By GENE HERRICK
A Jounalist’s Memory Book
It doesn’t seem that long ago, but this year marks the 50th anniversary of the nationwide college campus riots because of the Vietnam War.
It all started on April 30, 1970, when then-President Richard Nixon announced expansion of the Vietnam War.
Then all hell broke out across the country. There were student uprisings, demonstrations, riots and four student killings, in the riots that involved six million across the nation.
I remember them well, and I covered three of the riots and demonstrations at Ohio State University, Ohio University and later Kent State University, all in Ohio. The killings at Kent State resulted from poorly trained National Guardsmen.
As an Associated Press photographer, I went to the Ohio State campus to cover one of the uprisings. It was one of the most interesting psychological events. On the High Street north campus, there was a speaker’s stand, and on it was an unidentified man jabbering about the problem. I was standing, with my camera, about 40 yards away on High Street. I noticed two obvious students, well-dressed and carrying brief cases. We listened for some time. Suddenly the speaker got more raucous, and the two students start drifting toward the speaker. I thought it was highly interesting to watch people being “sucked in” to the inflaming voice.
I moved toward the speaker and spotted a couple of FBI agents posing as news photographers. I told them they had no right to do this and asked them to leave. In the meantime, the Ohio National Guard was sent into action. I went back up the field so that I could move in with the guard. That was all dandy until the guard started shooting pepper gas. Pepper gas is at least twice as bad as plain old tear gas — it really makes you tear up, but also burns. Suddenly, someone placed a wet rag over my eyes, told me to hold it and immediately led me to safety. “You’ve got to move fast – there is a National Guard bayonet in your back!” the guy said to me. When the eye-burning subsided somewhat I resumed covering the event.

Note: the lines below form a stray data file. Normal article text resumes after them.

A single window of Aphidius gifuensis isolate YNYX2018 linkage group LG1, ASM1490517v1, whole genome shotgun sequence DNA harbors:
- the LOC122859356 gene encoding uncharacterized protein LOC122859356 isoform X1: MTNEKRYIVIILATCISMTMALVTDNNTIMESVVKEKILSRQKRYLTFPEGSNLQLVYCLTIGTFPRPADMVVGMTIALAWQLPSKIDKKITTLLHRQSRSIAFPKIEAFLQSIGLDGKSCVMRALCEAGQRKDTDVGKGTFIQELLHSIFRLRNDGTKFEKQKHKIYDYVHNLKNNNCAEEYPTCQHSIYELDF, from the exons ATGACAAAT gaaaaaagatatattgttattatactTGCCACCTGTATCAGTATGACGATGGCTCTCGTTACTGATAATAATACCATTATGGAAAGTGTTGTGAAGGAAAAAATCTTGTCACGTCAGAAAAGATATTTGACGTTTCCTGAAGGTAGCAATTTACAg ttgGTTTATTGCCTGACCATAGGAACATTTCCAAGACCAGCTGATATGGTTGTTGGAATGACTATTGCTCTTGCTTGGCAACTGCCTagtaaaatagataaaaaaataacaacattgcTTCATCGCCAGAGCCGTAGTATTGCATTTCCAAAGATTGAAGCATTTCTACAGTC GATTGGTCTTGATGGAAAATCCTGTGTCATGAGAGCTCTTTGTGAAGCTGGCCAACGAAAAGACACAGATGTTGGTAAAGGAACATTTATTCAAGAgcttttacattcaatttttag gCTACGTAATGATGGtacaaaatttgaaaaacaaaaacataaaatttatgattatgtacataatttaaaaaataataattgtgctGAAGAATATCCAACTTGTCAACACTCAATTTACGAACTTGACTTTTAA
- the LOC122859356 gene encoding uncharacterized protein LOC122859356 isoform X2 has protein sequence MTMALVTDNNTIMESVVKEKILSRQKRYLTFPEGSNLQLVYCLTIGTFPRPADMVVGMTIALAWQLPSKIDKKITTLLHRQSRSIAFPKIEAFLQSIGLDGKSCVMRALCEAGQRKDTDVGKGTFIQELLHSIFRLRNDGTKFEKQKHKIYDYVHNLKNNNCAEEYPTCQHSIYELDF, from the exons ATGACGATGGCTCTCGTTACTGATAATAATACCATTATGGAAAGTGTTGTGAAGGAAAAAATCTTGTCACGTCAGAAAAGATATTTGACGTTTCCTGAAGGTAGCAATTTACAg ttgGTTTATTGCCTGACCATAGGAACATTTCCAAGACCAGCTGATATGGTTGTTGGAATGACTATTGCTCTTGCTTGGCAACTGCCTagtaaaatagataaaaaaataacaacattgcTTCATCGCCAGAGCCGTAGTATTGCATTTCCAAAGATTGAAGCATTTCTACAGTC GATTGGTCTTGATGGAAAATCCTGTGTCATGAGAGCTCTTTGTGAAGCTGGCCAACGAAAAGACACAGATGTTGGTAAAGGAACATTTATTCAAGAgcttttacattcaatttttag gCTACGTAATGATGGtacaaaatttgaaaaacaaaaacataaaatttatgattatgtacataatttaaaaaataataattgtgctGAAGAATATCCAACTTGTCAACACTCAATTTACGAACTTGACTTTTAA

A short time later, I went to Ohio University and covered the riot there – at night. Yep, the pepper gas came flying in and started its burning. However, this time I had a gas mask, which was provided to me by an Ohio highway patrolman, who was my neighbor. He knew what I would be facing. Boy, it was great until the next morning. No tear gas or pepper gas was flying. I stepped into an alcove of a store only to find the pepper gas had clung to the outdoor alcove ceiling. Yep, there I was, no action, and yet I got an eye-full of pepper gas.
A little later, I went to Kent State University where four students were killed. There is a famous photograph showing a woman (MaryAnn Vecchio) student standing over the body of Jeffrey Miller — one of the dead students. A student photographer, John Filo, later got a Pulitzer Prize for that picture.
And finally, I covered the University of Kentucky, where I took pictures, but no tear gas. I processed my film, selected one and printed it. It was a shot of four students making faces with one girl student touching her forehead. As I printed that shot, I took special notice that there was writing under her bangs. It had a vulgar inscription, so I couldn’t use the picture.
Wild events were happening across the country.
The Nixon decision left many marks. The nation then, and now, still reverberates the hostility. Even President Lyndon Johnson felt the heat from that war and its continuation. That war, probably one of the dirtiest and hard-fought jungle wars of our time.